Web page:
Bishop Donal Murray has said he has given a thorough public response to the Murphy Report since its publication last Thursday.
The Bishop of Limerick was responding to Archbishop Diarmuid Martin's challenge to ten serving and retired bishops to explain whether they should resign in light of their handling of clerical child sexual abuse while they were prelates in Dublin.
In a statement, responding to Archbishop Martin's comments on last night's Prime Time programme, Bishop Murray says he has done three lengthy media interviews and communicated twice with Limerick's massgoers about criticisms of him in the Report.
Bishop Murray denied that he was attempting to save his position, but rather had merely begun engaging with the people and priests of his diocese about whether his ministry hindered or helped it.
Archbishop Martin said that responses to the Murphy Report were a matter for Catholics in the Archdiocese.
Bishop Murray stressed that full consideration was being given to the opinions of all members of the public, not least those in the Archdiocese of Dublin and, particularly, to survivors of clerical child sex abuse during his term in Dublin.
Later, Bishop Murray told the Limerick Leader newspaper that he has a clear conscience, but admitted that the case of Fr Naughton causes him constant anguish.
He said: 'My conscience is actually clear about Dublin, even though I recognise that some of the things should have been done differently. There was certainly no deliberate omission on my part.'
Speaking on Prime Time, Archbishop Martin urged bishops and priests mentioned in the Murphy Report to admit their mistakes regarding child protection and resign or stand over their belief that they made no mistakes.
The findings from the Commission of Investigation into the Catholic Archdiocese of Dublin were published last week.
He also challenged them to publicly answer questions raised by the report in parishes of the Dublin Archdiocese where clergy sexually abused children.
Archbishop Martin told RTÉ's Prime Time that he was not satisfied with some of the answers he had heard to the Commission's findings from serving and retired bishops who had served in Dublin since 1975.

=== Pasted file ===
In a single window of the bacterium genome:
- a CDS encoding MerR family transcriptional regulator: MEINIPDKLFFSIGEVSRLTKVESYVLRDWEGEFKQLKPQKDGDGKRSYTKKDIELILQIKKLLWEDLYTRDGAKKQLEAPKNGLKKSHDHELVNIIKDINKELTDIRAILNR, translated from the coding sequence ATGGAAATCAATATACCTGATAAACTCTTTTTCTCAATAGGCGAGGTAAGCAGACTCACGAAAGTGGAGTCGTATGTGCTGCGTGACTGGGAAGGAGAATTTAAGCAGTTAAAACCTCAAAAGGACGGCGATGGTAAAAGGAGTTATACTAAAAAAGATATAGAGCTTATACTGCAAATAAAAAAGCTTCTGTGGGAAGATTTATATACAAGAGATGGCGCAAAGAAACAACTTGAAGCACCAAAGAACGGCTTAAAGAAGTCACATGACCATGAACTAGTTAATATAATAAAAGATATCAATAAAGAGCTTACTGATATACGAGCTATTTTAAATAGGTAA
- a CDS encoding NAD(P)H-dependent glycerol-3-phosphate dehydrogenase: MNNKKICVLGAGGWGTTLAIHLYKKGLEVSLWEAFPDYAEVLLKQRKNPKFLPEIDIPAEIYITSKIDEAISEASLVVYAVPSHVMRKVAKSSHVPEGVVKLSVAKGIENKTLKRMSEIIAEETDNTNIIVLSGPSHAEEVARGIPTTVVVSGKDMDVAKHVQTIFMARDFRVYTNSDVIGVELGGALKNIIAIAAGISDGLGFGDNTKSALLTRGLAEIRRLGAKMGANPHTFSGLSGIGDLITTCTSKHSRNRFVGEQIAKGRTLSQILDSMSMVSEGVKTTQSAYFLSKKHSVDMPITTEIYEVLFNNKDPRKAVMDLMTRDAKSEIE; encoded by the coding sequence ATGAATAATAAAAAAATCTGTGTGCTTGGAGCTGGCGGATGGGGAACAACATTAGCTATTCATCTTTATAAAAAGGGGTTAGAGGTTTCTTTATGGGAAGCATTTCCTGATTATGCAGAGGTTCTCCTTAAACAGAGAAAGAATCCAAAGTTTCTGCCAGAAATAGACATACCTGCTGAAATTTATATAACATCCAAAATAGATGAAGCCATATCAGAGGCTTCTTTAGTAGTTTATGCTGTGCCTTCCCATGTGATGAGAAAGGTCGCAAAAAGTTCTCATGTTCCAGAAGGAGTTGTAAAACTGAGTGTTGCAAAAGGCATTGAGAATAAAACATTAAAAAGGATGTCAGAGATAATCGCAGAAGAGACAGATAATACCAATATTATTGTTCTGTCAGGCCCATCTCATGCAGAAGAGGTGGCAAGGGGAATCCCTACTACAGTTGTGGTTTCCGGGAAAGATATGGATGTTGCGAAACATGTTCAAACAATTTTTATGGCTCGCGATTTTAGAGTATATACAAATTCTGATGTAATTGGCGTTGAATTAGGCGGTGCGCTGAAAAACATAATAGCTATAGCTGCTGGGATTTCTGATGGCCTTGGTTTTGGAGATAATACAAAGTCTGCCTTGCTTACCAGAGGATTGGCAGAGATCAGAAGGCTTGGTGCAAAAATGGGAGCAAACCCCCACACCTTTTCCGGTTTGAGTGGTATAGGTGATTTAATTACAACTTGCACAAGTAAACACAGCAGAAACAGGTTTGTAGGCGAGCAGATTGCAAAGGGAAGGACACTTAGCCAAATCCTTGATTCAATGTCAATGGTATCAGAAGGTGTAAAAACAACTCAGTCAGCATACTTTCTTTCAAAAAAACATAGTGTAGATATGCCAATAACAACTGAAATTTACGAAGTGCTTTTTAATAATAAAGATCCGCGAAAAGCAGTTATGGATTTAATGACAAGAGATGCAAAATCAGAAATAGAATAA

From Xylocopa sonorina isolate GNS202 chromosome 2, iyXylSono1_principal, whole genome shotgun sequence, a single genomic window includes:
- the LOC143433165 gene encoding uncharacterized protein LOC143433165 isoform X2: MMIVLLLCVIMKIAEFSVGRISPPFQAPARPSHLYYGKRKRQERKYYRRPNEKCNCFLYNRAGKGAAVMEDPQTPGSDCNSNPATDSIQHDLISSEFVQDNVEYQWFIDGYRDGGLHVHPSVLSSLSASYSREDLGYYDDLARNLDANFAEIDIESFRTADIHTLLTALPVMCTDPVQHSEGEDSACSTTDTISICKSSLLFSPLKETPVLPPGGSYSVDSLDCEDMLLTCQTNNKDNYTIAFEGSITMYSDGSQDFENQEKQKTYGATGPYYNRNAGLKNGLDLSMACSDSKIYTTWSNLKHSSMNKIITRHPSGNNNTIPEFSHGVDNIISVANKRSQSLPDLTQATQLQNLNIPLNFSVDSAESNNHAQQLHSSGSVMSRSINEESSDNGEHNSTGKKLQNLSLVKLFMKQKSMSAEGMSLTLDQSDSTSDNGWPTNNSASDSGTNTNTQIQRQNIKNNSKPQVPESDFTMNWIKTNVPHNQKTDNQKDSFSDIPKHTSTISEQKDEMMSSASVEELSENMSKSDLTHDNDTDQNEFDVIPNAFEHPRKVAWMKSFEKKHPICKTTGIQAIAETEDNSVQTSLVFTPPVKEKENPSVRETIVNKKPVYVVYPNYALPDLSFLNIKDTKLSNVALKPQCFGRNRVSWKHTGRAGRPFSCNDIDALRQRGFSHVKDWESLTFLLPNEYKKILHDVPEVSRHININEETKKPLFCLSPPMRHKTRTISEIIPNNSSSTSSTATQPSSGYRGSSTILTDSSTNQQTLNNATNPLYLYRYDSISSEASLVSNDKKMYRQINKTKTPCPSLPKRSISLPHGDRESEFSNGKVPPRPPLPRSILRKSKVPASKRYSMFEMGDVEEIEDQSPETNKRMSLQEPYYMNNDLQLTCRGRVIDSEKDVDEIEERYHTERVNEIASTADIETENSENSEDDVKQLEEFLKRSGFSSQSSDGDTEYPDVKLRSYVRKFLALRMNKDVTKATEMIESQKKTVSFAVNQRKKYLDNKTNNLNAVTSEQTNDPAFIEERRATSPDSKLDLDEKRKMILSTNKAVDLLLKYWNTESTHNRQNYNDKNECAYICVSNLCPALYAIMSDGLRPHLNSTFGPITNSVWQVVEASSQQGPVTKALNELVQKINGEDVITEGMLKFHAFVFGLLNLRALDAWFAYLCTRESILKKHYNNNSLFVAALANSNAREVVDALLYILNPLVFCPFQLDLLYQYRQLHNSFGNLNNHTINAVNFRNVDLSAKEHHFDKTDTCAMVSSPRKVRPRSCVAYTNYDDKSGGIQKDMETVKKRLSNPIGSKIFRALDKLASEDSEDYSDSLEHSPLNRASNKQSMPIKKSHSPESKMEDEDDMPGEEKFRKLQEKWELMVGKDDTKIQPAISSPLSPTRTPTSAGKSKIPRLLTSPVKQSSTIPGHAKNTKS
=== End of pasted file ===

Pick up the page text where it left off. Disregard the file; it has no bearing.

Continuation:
Without naming him, Archbishop Martin dismissed Bishop Donal Murray's weekend statement that his decision about whether to stay on would be guided by the faithful of Limerick where he now serves.
The Archbishop said he was writing to Bishop Murray and others to say that their responses to the report were a matter for the Catholics of the Archdiocese and that he would need to be confident his priests could stand over those statements on Sunday.
He said that he did not want to be sitting at meetings with people who he believed had not responded to very serious situations.
The Archbishop said only two Irish bishops had phoned him since the report was published and that both Cardinal Seán Brady and he were strongly convinced that the Irish hierarchy needs to re-establish strong leadership.
A spokesman for the Bishop Jim Moriarty of Kildare & Leighlin said he would not be commenting on Archbishop Martin's remarks at this point until full consideration is given to them.
Dr Moriarty was an auxiliary bishop in Dublin and in 1993 he received a complaint about contact with young children by the priest named in the Murphy report as Fr Edmondus.
It later emerged he was the priest who had abused Marie Collins in Crumlin Hospital in 1960.
The Murphy Report found that no attempt was made by archdiocesan authorities to check the archives or other files relating to Fr Edmondus when these complaints were received.
The Report added that Bishop Moriarty told the commission he did not have access to the archives, but he could have asked the Archbishop to conduct a search.
At Carlow Cathedral on Sunday, Bishop Moriarty said that while the Murphy report does not criticise him directly, he fully accepted the overall conclusion of the commission, that the attempts by church authorities to 'protect the church' and to 'avoid scandal' had the most dreadful consequences for children and were deeply wrong.